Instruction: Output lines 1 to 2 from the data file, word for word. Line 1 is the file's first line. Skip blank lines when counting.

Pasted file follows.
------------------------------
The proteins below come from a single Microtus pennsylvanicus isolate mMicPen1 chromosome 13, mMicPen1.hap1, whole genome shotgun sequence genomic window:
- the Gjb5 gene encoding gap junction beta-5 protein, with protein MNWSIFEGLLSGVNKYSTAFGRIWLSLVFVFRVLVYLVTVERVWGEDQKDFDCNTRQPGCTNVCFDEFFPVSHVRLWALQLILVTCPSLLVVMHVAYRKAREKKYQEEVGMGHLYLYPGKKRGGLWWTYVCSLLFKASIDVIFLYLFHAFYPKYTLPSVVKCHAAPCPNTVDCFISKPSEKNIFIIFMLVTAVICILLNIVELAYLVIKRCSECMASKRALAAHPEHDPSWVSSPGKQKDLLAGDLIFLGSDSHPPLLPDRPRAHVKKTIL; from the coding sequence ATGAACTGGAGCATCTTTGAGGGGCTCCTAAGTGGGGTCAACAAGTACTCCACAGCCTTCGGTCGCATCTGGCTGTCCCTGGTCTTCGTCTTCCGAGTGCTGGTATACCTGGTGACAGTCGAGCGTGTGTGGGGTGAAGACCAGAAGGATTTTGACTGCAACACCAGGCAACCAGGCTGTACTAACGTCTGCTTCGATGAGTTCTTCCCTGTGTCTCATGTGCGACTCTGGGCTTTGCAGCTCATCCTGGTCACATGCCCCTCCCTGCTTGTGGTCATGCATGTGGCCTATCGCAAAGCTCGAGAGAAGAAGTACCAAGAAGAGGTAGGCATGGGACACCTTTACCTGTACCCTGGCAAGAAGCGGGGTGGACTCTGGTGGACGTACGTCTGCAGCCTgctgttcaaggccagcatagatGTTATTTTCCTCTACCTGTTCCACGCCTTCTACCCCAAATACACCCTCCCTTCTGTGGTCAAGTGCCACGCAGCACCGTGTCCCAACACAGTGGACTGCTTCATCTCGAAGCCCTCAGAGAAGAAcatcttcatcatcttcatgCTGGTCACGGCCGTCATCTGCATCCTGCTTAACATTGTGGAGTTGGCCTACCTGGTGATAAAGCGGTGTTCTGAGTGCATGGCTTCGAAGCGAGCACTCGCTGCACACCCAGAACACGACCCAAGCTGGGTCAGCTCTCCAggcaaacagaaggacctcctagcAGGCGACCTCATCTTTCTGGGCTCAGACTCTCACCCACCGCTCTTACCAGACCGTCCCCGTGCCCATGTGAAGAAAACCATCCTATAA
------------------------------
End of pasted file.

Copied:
The proteins below come from a single Microtus pennsylvanicus isolate mMicPen1 chromosome 13, mMicPen1.hap1, whole genome shotgun sequence genomic window:
- the Gjb5 gene encoding gap junction beta-5 protein, with protein MNWSIFEGLLSGVNKYSTAFGRIWLSLVFVFRVLVYLVTVERVWGEDQKDFDCNTRQPGCTNVCFDEFFPVSHVRLWALQLILVTCPSLLVVMHVAYRKAREKKYQEEVGMGHLYLYPGKKRGGLWWTYVCSLLFKASIDVIFLYLFHAFYPKYTLPSVVKCHAAPCPNTVDCFISKPSEKNIFIIFMLVTAVICILLNIVELAYLVIKRCSECMASKRALAAHPEHDPSWVSSPGKQKDLLAGDLIFLGSDSHPPLLPDRPRAHVKKTIL; from the coding sequence ATGAACTGGAGCATCTTTGAGGGGCTCCTAAGTGGGGTCAACAAGTACTCCACAGCCTTCGGTCGCATCTGGCTGTCCCTGGTCTTCGTCTTCCGAGTGCTGGTATACCTGGTGACAGTCGAGCGTGTGTGGGGTGAAGACCAGAAGGATTTTGACTGCAACACCAGGCAACCAGGCTGTACTAACGTCTGCTTCGATGAGTTCTTCCCTGTGTCTCATGTGCGACTCTGGGCTTTGCAGCTCATCCTGGTCACATGCCCCTCCCTGCTTGTGGTCATGCATGTGGCCTATCGCAAAGCTCGAGAGAAGAAGTACCAAGAAGAGGTAGGCATGGGACACCTTTACCTGTACCCTGGCAAGAAGCGGGGTGGACTCTGGTGGACGTACGTCTGCAGCCTgctgttcaaggccagcatagatGTTATTTTCCTCTACCTGTTCCACGCCTTCTACCCCAAATACACCCTCCCTTCTGTGGTCAAGTGCCACGCAGCACCGTGTCCCAACACAGTGGACTGCTTCATCTCGAAGCCCTCAGAGAAGAAcatcttcatcatcttcatgCTGGTCACGGCCGTCATCTGCATCCTGCTTAACATTGTGGAGTTGGCCTACCTGGTGATAAAGCGGTGTTCTGAGTGCATGGCTTCGAAGCGAGCACTCGCTGCACACCCAGAACACGACCCAAGCTGGGTCAGCTCTCCAggcaaacagaaggacctcctagcAGGCGACCTCATCTTTCTGGGCTCAGACTCTCACCCACCGCTCTTACCAGACCGTCCCCGTGCCCATGTGAAGAAAACCATCCTATAA